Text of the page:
By JOSH BOAK
AP Economics Writer
WASHINGTON (AP) — Americans purchased homes in March at the fastest pace in more than a decade, suggesting the spring buying season is off to a strong start.
Sales of existing homes climbed 4.4 percent last month to a seasonally adjusted annual rate of 5.71 million, the National Association of Realtors said Friday. This was the fastest sales rate seen since February 2007.
The U.S. housing market faces something of a split personality: A stable economy has intensified demand from would-be buyers, but the number of properties listed for sale has been steadily dwindling. The results? Prices have risen faster than incomes, homes have stayed on the market for fewer days and a de-facto limit has been set on just how much home sales can incresae. It’s a situation that rewards would-be buyers who can act quickly and decisively.
“The pace of sales we saw in March is unsustainable,” said Nela Richardson, chief economist at the brokerage Redfin. “Sales may be soaring, but inventory isn’t.”
The inventory shortage is largely the result of the housing bubble that began to burst a decade ago.
For years, foreclosed properties were snapped up by investors who turned them into income-generating rentals, depriving the market of supply. Many owners who escaped the downturn unharmed chose to refinance their mortgages at extremely low rates, possibly making them hesitant to move to a new house that could increase their monthly costs.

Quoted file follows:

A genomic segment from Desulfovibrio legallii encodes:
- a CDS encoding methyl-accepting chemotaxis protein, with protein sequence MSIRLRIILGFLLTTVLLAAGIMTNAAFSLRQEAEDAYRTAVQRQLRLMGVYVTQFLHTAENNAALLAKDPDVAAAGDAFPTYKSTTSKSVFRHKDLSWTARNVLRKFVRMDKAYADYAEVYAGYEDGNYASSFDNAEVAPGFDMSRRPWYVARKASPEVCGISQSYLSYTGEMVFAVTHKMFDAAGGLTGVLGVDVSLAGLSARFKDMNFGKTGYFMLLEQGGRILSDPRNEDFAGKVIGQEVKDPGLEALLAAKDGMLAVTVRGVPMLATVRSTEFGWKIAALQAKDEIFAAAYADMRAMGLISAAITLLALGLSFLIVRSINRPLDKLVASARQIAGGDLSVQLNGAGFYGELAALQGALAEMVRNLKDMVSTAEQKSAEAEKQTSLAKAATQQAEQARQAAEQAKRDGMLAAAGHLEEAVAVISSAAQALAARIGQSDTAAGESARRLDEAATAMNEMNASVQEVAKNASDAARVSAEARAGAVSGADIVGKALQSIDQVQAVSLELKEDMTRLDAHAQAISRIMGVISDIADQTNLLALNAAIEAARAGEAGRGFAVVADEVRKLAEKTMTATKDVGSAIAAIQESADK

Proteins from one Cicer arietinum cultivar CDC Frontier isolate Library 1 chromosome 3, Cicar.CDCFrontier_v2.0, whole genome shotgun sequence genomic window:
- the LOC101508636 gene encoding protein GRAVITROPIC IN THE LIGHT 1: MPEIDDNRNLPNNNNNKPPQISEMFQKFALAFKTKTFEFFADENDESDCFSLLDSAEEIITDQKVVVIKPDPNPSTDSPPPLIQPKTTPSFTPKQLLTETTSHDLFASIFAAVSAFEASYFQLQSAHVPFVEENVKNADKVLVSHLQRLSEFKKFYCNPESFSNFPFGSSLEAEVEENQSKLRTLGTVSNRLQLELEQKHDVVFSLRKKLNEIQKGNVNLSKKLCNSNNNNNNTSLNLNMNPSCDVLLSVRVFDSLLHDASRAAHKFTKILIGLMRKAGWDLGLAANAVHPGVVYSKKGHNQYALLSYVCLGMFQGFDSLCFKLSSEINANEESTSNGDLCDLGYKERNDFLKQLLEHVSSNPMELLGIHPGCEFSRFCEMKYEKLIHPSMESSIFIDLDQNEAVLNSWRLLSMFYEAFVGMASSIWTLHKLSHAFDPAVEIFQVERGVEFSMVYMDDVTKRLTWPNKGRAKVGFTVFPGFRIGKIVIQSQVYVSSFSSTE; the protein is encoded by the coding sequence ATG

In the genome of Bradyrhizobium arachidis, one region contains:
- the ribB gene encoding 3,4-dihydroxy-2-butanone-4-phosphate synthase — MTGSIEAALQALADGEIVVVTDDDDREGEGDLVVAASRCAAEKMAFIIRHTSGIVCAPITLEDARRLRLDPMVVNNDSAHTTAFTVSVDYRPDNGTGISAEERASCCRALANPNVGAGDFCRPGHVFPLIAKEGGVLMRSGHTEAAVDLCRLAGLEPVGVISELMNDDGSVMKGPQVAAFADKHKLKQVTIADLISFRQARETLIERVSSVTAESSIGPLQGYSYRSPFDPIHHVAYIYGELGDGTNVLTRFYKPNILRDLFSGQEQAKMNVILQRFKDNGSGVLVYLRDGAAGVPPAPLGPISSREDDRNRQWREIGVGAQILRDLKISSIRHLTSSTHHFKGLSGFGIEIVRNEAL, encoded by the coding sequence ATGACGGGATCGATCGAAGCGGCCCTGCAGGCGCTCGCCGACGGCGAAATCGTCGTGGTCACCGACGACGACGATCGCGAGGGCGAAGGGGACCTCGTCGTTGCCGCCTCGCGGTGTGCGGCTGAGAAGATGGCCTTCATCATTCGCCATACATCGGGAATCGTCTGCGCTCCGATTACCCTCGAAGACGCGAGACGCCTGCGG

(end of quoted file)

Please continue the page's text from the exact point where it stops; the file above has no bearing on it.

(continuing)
This mismatch between supply and demand can be seen in two simple figures tracked by the Realtors.
Sales have risen by 5.9 percent over the past year, but the inventory of homes for sale has fallen 6.6 percent to 1.83 million properties. This means there are essentially more buyers chasing fewer properties.
The consequences can be seen in property values and the number of days houses are spending on the market. The median sales price in March climbed 6.8 percent over the past year to $236,400, significantly outpacing wage growth. And it took an average of 34 days to complete a sale, up from 47 days a year ago.
In March, sales rose in the Northeast, Midwest and South but declined in the West.
It’s possible that more Americans are devoting their incomes to housing as retail sales have struggled in recent months, said Jennifer Lee, a senior economist at BMO Capital Markets.
“Although spending on doo-dads may have slowed, perhaps more of their funds are being directed towards housing,” Lee said.
Demand might increase further, especially since mortgage rates have begun to dip in recent weeks.
Home loan costs had been climbing after President Donald Trump won the November election, propelled in part by the belief that the government would engage in forms of stimulus such as tax cuts and greater deficits that could cause higher levels of inflation. But major initiatives such as tax reform have stalled in recent weeks as the administration has moved slowly to put forward a proposal, prompting more doubts over when and whether any stimulus might arrive.
The mortgage buyer Freddie Mac said Thursday that the average interest rate on 30-year fixed-rate home loans declined to 3.97 percent this week from 4.08 percent last week. The average is now at its lowest level in five months.